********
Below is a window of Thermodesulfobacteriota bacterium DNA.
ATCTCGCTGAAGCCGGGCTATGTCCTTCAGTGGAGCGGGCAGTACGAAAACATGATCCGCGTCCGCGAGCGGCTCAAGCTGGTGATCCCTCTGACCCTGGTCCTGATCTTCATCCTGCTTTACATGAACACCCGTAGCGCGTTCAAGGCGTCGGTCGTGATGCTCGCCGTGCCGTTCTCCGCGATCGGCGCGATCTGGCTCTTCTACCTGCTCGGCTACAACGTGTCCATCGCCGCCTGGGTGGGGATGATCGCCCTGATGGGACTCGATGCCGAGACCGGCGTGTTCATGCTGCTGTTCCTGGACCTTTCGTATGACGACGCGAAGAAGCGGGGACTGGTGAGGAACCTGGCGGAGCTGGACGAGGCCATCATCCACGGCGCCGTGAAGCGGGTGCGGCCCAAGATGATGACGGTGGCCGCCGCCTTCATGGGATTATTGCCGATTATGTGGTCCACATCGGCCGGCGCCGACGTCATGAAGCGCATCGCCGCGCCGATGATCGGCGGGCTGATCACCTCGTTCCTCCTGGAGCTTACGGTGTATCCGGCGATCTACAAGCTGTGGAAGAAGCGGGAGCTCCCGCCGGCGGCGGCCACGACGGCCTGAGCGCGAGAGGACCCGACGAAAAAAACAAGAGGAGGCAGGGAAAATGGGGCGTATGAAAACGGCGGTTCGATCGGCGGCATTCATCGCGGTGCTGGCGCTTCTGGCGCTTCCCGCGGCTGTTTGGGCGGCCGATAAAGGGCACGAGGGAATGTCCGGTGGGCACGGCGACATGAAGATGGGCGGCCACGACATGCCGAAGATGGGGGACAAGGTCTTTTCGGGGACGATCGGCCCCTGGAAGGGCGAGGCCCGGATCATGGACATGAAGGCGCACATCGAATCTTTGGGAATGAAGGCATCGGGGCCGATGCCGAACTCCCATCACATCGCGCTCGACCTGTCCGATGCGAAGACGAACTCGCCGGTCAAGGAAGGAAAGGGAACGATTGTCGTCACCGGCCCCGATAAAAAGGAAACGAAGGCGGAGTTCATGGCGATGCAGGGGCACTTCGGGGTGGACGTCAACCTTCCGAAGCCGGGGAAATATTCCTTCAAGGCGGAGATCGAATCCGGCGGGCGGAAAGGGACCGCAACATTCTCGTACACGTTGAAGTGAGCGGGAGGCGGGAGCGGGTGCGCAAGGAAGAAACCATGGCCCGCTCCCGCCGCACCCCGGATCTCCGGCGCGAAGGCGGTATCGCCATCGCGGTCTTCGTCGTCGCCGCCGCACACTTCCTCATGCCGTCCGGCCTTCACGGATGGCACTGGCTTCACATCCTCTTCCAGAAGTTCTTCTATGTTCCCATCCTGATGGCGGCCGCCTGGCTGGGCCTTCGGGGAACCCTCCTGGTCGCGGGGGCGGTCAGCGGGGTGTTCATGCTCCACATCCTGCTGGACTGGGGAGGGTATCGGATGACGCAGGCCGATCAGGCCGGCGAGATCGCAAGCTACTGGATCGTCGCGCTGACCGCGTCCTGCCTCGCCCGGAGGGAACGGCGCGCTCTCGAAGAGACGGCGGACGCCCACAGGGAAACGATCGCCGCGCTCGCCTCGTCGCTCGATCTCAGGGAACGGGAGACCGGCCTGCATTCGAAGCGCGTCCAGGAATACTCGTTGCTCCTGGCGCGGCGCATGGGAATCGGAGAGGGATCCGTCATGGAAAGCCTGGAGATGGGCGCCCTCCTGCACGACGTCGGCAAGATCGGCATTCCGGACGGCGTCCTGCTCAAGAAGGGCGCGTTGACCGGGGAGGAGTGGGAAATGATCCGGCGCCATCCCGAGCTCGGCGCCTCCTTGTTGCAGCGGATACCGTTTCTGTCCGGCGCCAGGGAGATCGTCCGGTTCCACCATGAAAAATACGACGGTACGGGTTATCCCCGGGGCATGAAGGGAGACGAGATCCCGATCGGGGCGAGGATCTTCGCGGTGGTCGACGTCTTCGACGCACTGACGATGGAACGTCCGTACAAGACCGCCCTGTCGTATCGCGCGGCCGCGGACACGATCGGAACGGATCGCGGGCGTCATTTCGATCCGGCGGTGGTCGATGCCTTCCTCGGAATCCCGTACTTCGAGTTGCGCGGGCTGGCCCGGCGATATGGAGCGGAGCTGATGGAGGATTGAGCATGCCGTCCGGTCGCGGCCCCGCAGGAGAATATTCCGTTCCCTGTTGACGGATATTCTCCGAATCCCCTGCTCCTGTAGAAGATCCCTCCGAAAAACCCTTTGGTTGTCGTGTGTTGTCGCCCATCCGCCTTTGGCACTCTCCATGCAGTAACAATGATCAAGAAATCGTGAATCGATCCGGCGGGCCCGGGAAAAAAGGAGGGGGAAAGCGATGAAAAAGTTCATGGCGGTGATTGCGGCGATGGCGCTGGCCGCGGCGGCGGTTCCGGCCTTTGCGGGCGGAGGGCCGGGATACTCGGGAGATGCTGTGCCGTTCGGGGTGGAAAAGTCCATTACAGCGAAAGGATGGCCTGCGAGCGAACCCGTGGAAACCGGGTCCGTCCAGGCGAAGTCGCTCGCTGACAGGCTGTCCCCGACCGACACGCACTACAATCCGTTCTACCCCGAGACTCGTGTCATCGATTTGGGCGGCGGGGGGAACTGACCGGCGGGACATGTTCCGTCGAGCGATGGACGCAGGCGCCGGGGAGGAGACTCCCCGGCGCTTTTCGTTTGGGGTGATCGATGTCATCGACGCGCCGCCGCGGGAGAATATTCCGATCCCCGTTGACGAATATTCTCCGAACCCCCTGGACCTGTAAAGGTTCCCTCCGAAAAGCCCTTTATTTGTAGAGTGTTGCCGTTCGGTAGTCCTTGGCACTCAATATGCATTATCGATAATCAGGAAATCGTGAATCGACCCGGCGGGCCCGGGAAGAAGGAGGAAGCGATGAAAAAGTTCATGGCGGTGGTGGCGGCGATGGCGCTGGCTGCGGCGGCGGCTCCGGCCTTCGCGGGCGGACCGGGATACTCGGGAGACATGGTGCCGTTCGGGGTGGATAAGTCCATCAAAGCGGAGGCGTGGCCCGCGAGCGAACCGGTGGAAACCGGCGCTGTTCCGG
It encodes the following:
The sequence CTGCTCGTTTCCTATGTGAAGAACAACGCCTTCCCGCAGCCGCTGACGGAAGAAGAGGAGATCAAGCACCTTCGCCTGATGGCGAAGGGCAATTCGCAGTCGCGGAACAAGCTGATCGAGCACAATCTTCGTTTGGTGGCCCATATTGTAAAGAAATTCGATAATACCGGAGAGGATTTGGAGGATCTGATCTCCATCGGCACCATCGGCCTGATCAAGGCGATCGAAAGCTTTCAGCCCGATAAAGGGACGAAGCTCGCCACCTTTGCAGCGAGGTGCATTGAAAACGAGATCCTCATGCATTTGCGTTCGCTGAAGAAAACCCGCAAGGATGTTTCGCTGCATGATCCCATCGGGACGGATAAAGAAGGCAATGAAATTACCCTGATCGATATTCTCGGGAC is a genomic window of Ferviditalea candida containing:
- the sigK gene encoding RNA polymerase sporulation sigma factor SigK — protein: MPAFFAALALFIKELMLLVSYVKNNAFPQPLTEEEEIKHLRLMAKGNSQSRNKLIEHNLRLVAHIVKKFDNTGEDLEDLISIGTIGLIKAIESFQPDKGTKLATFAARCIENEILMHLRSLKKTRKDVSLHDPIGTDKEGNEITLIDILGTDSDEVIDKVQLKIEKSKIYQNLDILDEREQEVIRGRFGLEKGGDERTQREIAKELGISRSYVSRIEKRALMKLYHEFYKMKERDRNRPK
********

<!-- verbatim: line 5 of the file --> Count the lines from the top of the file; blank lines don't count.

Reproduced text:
- the sigK gene encoding RNA polymerase sporulation sigma factor SigK — protein: MPAFFAALALFIKELMLLVSYVKNNAFPQPLTEEEEIKHLRLMAKGNSQSRNKLIEHNLRLVAHIVKKFDNTGEDLEDLISIGTIGLIKAIESFQPDKGTKLATFAARCIENEILMHLRSLKKTRKDVSLHDPIGTDKEGNEITLIDILGTDSDEVIDKVQLKIEKSKIYQNLDILDEREQEVIRGRFGLEKGGDERTQREIAKELGISRSYVSRIEKRALMKLYHEFYKMKERDRNRPK